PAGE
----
Cooper feminists@law, Vol 4, No 2 (2014)

Subversive Property Book Launch

Davina Cooper*

On behalf of the academic editors of the Routledge book series, Social Justice, I am very pleased to introduce Sarah Keenan’s new book. Subversive Property(1) is a politically astute, elegantly written text. It takes us on a journey from the challenge of lesbians obtaining refugee status on grounds of their sexuality to the challenge of sustaining Aboriginal space. Typically, the right to move country because of persecution, and the right to stay in one’s home place, are perceived as fundamentally different. By offering us an innovative and nuanced understanding of space and property, Sarah shows us the connections between these two struggles.

At issue – and this is a core strand running through the book – are diverse and contested relations of belonging – those spatially “held up” networks which structure what is authorised and recognised as being both in and out of place. Sarah Keenan writes, “‘Holding up’ is a more diffuse, heterogeneous, spatial process than state recognition; it invokes a wide range of social processes…that give force to relations of belonging” (p 7). Dominant “spaces of belonging” give a particular hegemonic shape to land, culture and people’s identities, including those who are dominated and marginalised. In the case of lesbian refugees, for example, their ability to belong within new national landscapes conventionally happens on very conditional terms, where recognition as lesbian depends on conforming to western, liberal notions of what a lesbian is. But these dominant relations can also be unsettled as Sarah discusses in relation to Aboriginal litigation and community action in Australia; I’ll return to this.

Subversive Property is a conceptually rich book that ambitiously works to redraw the relationships between belonging, property and space. Itis tremendously inter-disciplinary, engaging with debates in geography, law and society, refugee and diasporic studies, and postcolonial feminism amongst others – always adding a new spin. Among the many things I personally like about the book, I want to draw attention to two. The first is the complex ways Sarah connects property as a subject-object relationship, with property as a constitutive relationship between part and whole. To take one example Sarah uses, a house may be treated as an object that is owned, but, as a home, it can also come to be seen as forming a constitutive part of who someone is. But the relationship can also go in the converse direction – as a social property, such as a Christian identity, perceived as a dimension of subjects that is recognised and power-bearing, comes to operate as a kind of object that can be mastered and exploited. We can witness this currently as anti-gay sections of the Christian right claim the right to control what Christianity means and who can be part of it; in other words, Christianity is a property that belongs to them rather than to gay Christians also.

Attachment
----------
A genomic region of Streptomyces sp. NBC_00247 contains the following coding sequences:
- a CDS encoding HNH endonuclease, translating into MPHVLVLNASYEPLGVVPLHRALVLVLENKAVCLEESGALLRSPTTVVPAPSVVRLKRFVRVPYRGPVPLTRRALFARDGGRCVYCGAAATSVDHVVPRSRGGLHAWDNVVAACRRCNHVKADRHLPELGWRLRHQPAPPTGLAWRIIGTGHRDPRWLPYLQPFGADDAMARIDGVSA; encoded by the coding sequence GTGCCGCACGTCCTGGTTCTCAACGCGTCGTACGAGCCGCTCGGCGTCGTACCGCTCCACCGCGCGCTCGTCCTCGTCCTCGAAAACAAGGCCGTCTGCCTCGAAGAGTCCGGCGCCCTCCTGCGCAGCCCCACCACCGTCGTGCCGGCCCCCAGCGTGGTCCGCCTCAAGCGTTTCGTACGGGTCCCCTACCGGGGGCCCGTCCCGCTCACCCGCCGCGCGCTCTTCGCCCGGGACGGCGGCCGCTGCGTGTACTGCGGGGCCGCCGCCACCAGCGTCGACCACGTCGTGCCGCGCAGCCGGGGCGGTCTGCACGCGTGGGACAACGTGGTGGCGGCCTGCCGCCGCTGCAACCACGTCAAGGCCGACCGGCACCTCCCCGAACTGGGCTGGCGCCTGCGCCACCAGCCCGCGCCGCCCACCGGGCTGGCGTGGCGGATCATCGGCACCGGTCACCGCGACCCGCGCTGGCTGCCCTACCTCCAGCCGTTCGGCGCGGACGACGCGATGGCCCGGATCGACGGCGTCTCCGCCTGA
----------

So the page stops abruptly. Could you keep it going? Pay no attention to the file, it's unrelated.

What is key, Sarah argues, in both subject-object and whole-part relationships is that the particular relationship is “held up” by wider networks –causing it to be recognised, empowered and able to act. But, as she also argues, in ways that challenge tendencies towards solidity in conventional property law: what’s treated as property in one time and place may not be so in another. Certainly, there’s a gravitational pull towards the reproduction of property relations and the conservative stability they accomplish, as Sarah writes: “property tends to keep things in place, helping the world retain its shape” (p 7). However, property has a contingent and variable quality; and its dominant forms remain subject to challenge by countervailing relations of belonging, whose tenacity in the face of institutional authority can create productive political and social strain.